Suitable polyamides include mixed aliphatic/aromatic polycondensates and are described, for example, in U.S. Pat. Nos. 2,071,250; 2,071,251; 2,130,523; 2,130,948; 2,241.322; 2,312,966; 2,512,606; 3,393,210; and in Kirk-othmer, Encyclopedia of Chemical Technology, 3rd edition, volume 18, pages 328 and 435--Wiley & Sons (1982). Polycondensates suitable as polyamides include polylether ester amides) and poly(ether amides). Such products are described in German Offenlegungsschriften 27 12 987, 25 23 991, and 30 06 961.
The polyamides should have a number average molecular weight greater than 5,000, preferably greater than 10,000, and a relative viscosity (ηrel) in the range 1.5 to 2.8. In a preferred embodiment, the polyamides used for the polyamide component I have at least 50% of the end groups being amino groups. The polyamides may be used alone or in blends.
The linear, crystalline polyesters of component IIa have the following basic structure ##STR1## where R represents a divalent branched or unbranched aliphatic and/or cycloaliphatic radical having 2 to 12, preferably 2 to 8 carbon atoms in the carbon chain and R' represents a divalent aromatic radical having 6 to 20, preferably 8 to 12 carbon atoms in the carbon skeleton.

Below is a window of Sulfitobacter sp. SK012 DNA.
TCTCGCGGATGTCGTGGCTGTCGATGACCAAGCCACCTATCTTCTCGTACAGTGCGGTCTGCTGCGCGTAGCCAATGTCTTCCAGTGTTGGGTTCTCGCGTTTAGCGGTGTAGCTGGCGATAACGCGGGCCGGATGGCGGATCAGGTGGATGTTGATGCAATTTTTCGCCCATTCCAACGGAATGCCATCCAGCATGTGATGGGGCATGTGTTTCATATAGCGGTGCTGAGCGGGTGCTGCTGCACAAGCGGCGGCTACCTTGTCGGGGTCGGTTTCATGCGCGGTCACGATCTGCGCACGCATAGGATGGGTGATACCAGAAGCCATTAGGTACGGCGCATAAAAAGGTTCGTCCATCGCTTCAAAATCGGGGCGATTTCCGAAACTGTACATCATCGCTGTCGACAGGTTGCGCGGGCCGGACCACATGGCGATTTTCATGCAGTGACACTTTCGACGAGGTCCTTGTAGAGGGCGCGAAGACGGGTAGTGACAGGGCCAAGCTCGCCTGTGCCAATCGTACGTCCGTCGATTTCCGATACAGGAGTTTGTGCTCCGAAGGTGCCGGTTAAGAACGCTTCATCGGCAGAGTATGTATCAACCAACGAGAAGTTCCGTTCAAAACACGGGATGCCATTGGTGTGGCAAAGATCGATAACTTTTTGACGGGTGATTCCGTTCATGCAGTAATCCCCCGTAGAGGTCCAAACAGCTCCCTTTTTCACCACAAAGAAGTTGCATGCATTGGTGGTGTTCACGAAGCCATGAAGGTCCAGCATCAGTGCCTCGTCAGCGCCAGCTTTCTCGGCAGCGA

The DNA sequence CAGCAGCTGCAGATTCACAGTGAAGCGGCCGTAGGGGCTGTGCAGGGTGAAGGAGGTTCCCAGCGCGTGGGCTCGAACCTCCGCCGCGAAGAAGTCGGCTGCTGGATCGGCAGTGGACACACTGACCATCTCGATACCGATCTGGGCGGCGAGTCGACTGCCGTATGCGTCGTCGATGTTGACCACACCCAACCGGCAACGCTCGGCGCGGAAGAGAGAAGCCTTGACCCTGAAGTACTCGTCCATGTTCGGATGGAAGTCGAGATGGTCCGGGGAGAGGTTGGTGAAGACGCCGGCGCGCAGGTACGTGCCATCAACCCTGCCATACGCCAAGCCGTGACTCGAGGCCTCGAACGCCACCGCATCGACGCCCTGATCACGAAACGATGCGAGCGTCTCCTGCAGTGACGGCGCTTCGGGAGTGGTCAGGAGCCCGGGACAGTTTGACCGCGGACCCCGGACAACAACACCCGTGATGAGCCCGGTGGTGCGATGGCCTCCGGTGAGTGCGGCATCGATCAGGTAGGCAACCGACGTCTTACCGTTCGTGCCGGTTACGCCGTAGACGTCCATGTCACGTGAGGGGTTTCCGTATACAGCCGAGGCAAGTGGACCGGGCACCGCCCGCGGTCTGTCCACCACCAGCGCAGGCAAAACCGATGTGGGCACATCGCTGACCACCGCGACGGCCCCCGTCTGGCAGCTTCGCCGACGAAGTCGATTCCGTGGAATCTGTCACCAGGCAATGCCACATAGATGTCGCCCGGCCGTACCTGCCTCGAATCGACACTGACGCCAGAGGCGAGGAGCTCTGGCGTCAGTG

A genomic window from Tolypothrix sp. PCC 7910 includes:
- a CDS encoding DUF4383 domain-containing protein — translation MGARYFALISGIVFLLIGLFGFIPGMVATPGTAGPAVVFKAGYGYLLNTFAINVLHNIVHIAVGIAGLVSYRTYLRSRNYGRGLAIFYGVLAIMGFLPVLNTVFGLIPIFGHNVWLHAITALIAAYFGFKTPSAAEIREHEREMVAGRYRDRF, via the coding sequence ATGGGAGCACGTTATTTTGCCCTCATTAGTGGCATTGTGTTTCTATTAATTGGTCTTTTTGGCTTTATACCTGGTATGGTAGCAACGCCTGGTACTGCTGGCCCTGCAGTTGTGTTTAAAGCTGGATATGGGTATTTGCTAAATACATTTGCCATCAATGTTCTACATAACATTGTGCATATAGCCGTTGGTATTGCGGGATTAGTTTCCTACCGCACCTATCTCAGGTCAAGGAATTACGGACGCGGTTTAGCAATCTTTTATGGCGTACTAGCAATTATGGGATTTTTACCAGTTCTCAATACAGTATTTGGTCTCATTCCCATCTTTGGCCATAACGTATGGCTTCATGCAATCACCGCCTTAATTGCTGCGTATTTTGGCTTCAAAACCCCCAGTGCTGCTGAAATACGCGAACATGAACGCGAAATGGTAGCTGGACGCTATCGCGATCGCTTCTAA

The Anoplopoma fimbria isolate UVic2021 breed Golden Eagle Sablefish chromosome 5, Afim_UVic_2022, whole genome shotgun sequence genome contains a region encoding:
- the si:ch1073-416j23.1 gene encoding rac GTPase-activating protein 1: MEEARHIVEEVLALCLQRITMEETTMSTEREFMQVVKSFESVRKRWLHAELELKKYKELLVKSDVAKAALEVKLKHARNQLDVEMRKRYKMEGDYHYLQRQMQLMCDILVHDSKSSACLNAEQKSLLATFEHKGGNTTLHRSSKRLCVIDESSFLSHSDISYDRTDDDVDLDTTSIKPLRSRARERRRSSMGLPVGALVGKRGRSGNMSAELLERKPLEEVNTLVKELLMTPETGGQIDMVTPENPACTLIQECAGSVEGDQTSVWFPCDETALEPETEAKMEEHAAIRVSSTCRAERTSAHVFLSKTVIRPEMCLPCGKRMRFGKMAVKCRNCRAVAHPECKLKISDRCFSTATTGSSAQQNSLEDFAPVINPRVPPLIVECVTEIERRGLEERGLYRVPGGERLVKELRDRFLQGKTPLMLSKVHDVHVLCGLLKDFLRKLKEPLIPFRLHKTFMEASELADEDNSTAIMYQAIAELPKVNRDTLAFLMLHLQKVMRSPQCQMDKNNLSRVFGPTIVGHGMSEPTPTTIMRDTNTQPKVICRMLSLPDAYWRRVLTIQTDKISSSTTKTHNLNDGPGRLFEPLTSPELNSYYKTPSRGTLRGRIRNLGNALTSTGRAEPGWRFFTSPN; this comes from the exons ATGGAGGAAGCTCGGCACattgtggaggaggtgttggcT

Examples of diols which may be used to prepare the polyether component include ethylene glycol, trimethylene glycol, tetramethylene glycol, hexamethylene glycol, neopentyl glycol, cyclohexane dimethanol and the like. Up to 25 mol % of the diol can be replaced with a second diol mentioned above or having the following general formula ##STR2## in which R'' represents a divalent radical with 2 to 4 C atoms and x can have a value of 2 to 50. The diols used are preferably ethylene glycol and tetramethylene glycol.
Suitable aromatic dicarboxylic acids for preparing the polyether component include terephthalic acid, isophthalic acid, 1,4-, 1,5-, 2,6- and 2,7-naphthalenedicarboxylic acid, diphenic acid and diphenyl ether 4,4'-dicarboxylic acid. Up to 20 mol % of these dicarboxylic acids can be replaced by aliphatic dicarboxylic acids such as succinic acid, maleic acid, fumaric acid, sebacic acid, dodecanedioic acid.
The preparation of linear, crystalline polyesters of component IIa is known. German Offenlegungsschriften 24 07 155, 24 07 156; Ullmanns Encyclopadie der technischen Chemie (Ullmann's Encyclopedia of Industrial Chemistry), 4th edition, volume 19, page 65 ff.--Verlag Chemie GmbH, Weinheim, 1980.
The polyesters used according to the invention have a viscosity number (i value) in the range from 80 to 240 cm3 /g.